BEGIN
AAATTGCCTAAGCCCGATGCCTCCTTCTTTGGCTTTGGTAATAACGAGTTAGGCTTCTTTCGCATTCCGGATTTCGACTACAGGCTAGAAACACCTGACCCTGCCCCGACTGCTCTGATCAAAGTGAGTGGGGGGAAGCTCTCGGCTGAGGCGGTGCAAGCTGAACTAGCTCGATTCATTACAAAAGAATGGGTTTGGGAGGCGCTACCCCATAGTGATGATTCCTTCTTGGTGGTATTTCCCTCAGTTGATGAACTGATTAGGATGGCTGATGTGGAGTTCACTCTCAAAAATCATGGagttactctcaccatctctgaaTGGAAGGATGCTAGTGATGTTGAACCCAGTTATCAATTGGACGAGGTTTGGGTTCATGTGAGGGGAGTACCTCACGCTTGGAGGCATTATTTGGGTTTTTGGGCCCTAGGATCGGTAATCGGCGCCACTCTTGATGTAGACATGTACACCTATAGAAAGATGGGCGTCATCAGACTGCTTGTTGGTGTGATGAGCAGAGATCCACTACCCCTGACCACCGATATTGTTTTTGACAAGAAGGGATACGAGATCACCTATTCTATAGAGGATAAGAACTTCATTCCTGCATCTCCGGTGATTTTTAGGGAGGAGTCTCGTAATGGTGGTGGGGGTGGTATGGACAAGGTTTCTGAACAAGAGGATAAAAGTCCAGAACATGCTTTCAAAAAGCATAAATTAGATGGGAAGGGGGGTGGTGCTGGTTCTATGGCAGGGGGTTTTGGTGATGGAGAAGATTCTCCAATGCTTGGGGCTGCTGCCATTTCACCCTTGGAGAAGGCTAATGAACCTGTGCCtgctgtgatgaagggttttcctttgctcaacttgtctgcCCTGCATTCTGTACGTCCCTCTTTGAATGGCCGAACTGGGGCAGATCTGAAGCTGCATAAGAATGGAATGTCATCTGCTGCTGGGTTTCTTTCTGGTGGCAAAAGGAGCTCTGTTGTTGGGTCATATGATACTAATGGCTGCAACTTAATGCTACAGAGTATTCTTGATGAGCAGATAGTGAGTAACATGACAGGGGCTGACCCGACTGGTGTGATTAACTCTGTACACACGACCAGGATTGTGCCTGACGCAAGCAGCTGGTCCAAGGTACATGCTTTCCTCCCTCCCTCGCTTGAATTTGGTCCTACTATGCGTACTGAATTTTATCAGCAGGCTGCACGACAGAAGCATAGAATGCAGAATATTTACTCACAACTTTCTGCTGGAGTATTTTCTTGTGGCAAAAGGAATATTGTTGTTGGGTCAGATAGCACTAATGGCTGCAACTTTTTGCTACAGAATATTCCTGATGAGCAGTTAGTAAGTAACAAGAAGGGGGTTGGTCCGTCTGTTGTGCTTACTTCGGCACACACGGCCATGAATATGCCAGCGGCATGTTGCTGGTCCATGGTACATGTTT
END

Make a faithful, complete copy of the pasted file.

AAATTGCCTAAGCCCGATGCCTCCTTCTTTGGCTTTGGTAATAACGAGTTAGGCTTCTTTCGCATTCCGGATTTCGACTACAGGCTAGAAACACCTGACCCTGCCCCGACTGCTCTGATCAAAGTGAGTGGGGGGAAGCTCTCGGCTGAGGCGGTGCAAGCTGAACTAGCTCGATTCATTACAAAAGAATGGGTTTGGGAGGCGCTACCCCATAGTGATGATTCCTTCTTGGTGGTATTTCCCTCAGTTGATGAACTGATTAGGATGGCTGATGTGGAGTTCACTCTCAAAAATCATGGagttactctcaccatctctgaaTGGAAGGATGCTAGTGATGTTGAACCCAGTTATCAATTGGACGAGGTTTGGGTTCATGTGAGGGGAGTACCTCACGCTTGGAGGCATTATTTGGGTTTTTGGGCCCTAGGATCGGTAATCGGCGCCACTCTTGATGTAGACATGTACACCTATAGAAAGATGGGCGTCATCAGACTGCTTGTTGGTGTGATGAGCAGAGATCCACTACCCCTGACCACCGATATTGTTTTTGACAAGAAGGGATACGAGATCACCTATTCTATAGAGGATAAGAACTTCATTCCTGCATCTCCGGTGATTTTTAGGGAGGAGTCTCGTAATGGTGGTGGGGGTGGTATGGACAAGGTTTCTGAACAAGAGGATAAAAGTCCAGAACATGCTTTCAAAAAGCATAAATTAGATGGGAAGGGGGGTGGTGCTGGTTCTATGGCAGGGGGTTTTGGTGATGGAGAAGATTCTCCAATGCTTGGGGCTGCTGCCATTTCACCCTTGGAGAAGGCTAATGAACCTGTGCCtgctgtgatgaagggttttcctttgctcaacttgtctgcCCTGCATTCTGTACGTCCCTCTTTGAATGGCCGAACTGGGGCAGATCTGAAGCTGCATAAGAATGGAATGTCATCTGCTGCTGGGTTTCTTTCTGGTGGCAAAAGGAGCTCTGTTGTTGGGTCATATGATACTAATGGCTGCAACTTAATGCTACAGAGTATTCTTGATGAGCAGATAGTGAGTAACATGACAGGGGCTGACCCGACTGGTGTGATTAACTCTGTACACACGACCAGGATTGTGCCTGACGCAAGCAGCTGGTCCAAGGTACATGCTTTCCTCCCTCCCTCGCTTGAATTTGGTCCTACTATGCGTACTGAATTTTATCAGCAGGCTGCACGACAGAAGCATAGAATGCAGAATATTTACTCACAACTTTCTGCTGGAGTATTTTCTTGTGGCAAAAGGAATATTGTTGTTGGGTCAGATAGCACTAATGGCTGCAACTTTTTGCTACAGAATATTCCTGATGAGCAGTTAGTAAGTAACAAGAAGGGGGTTGGTCCGTCTGTTGTGCTTACTTCGGCACACACGGCCATGAATATGCCAGCGGCATGTTGCTGGTCCATGGTACATGTTT